Yesterday, I hiked Mt. Pierce with two friends. And we really needed this. Or at least two of us did. After my breakdown on Moosilauke and the demoralization of water crossings and postholing on Cabot, I needed a win. This was it. A bluebird day with amazing views. A great time with a friend I already knew and one I just met.
Distance: 6.4 miles
Elevation gain: 2,400 (1.65 Empire State Buildings)
Time: 6:10:26 including all breaks
We met at the AMC Highland Center. I love starting and ending hikes at the AMC lodge. It’s so amazing to use a real bathroom before and after, with flushing toilets, running warm water, and paper towels. As well as the ability to buy a cold or hot drink and a snack.
The White Mountain area is still sporting winter conditions, despite the fact that it was April 6. Thankfully the trail was packed snow so we were able to wear our microspikes the whole way. We even left the snowshoes in the car thanks to advice from an employee at the lodge. It was in the upper 20s and lower 30s, relatively warm for “winter” conditions and hardly any wind, even at the summit.
I always love this sign. If you don’t believe the sign, go read Not Without Peril. A really great book describing several of the deaths and mishaps throughout the years on Mt. Washington.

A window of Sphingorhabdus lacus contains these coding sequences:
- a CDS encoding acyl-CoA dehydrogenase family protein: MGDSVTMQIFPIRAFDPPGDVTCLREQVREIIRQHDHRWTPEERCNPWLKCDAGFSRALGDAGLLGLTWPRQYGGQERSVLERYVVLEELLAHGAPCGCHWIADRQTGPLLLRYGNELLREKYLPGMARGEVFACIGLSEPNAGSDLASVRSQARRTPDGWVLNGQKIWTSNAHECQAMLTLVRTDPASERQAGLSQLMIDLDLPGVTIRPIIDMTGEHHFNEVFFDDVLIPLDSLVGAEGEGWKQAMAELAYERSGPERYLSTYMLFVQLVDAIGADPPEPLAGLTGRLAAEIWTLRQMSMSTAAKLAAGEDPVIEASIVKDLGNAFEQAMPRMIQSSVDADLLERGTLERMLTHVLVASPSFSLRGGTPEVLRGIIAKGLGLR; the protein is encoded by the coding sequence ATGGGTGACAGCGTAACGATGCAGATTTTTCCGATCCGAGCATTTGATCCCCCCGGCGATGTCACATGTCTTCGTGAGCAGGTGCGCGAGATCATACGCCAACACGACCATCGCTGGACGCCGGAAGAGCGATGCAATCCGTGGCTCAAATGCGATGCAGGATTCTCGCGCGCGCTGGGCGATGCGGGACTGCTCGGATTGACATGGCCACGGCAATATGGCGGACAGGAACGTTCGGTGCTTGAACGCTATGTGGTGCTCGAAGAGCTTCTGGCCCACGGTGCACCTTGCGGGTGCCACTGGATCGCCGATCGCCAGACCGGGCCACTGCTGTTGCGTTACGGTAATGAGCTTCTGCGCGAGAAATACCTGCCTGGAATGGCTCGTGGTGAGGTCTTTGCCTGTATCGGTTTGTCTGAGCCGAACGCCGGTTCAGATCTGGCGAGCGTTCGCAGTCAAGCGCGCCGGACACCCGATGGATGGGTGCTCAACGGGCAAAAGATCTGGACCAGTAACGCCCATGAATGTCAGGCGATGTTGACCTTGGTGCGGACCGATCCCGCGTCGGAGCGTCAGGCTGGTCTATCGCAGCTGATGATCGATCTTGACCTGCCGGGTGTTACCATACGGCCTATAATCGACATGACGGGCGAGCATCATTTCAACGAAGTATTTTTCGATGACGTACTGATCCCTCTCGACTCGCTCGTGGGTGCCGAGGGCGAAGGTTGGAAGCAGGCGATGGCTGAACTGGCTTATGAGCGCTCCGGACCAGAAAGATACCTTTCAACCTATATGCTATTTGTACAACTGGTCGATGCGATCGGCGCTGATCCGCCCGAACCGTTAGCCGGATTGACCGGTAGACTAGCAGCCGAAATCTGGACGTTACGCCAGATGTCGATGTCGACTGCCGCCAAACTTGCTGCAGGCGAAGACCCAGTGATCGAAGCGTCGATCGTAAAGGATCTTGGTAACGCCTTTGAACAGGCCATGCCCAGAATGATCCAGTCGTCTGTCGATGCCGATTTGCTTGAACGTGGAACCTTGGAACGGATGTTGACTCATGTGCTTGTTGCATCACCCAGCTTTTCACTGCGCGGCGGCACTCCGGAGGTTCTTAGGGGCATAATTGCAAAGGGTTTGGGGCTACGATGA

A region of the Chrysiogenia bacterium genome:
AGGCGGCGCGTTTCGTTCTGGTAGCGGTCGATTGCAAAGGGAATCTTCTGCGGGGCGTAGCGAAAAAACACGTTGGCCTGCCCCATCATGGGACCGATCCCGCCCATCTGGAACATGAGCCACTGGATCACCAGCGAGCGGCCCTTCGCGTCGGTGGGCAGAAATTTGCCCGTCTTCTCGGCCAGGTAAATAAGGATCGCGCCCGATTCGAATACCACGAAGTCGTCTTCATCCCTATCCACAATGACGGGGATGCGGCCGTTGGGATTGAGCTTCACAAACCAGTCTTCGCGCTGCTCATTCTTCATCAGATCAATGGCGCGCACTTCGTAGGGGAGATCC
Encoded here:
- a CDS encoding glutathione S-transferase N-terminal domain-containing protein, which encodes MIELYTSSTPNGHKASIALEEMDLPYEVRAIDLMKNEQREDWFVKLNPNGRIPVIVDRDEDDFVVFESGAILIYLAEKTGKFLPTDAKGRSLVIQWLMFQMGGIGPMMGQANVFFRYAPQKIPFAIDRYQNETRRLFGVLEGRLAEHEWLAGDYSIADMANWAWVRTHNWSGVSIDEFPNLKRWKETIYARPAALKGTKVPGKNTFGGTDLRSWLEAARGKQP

Much of the way is on Crawford Path, the oldest continuously used mountain trail in America, which is incidentally celebrating its 200th birthday this year!
This photo was NOT from today, but the same trail I took with my son to summit Mt. Jackson. Just to give you an idea of the amount of snow on the trails, there are no rocks right now. They are buried under snow. There isn’t even a hint of the rocks that lie beneath the snow and ice (well, until someone postholes and you sometimes see peeks of running water at the bottom).
In the white patch on the left of the valley shown above, is the Mt Washington Resort. Roughly 2,200 feet below (and probably at about the same elevation as our start).
Also, it was a Friday, so we only saw a few people the entire day and had the summit to ourselves!
Here you can see how they mark the trail when there aren’t trees tall enough for blazes, cairns! Also, you can imagine how difficult these must be to try and find in white out conditions, and how it can quickly become incredibly dangerous above treeline.
We saw grey jays at the summit!
We got to butt sled some on the descent. It was great that the trail was so packed that butt sledding didn’t affect the trail conditions, BUT that also means your sledding is much faster. There may or may not be video of me screaming “WAY TOO FAST! WAY TOO FAST!”
Closer to the trailhead, is this lovely little pool. When my son and I hiked Mt. Jackson, we stopped in to cool off.
I couldn’t quite get as close yesterday as I would have postholed to my hip.
What a lovely day, with amazing views, and great company. THIS is why I hike.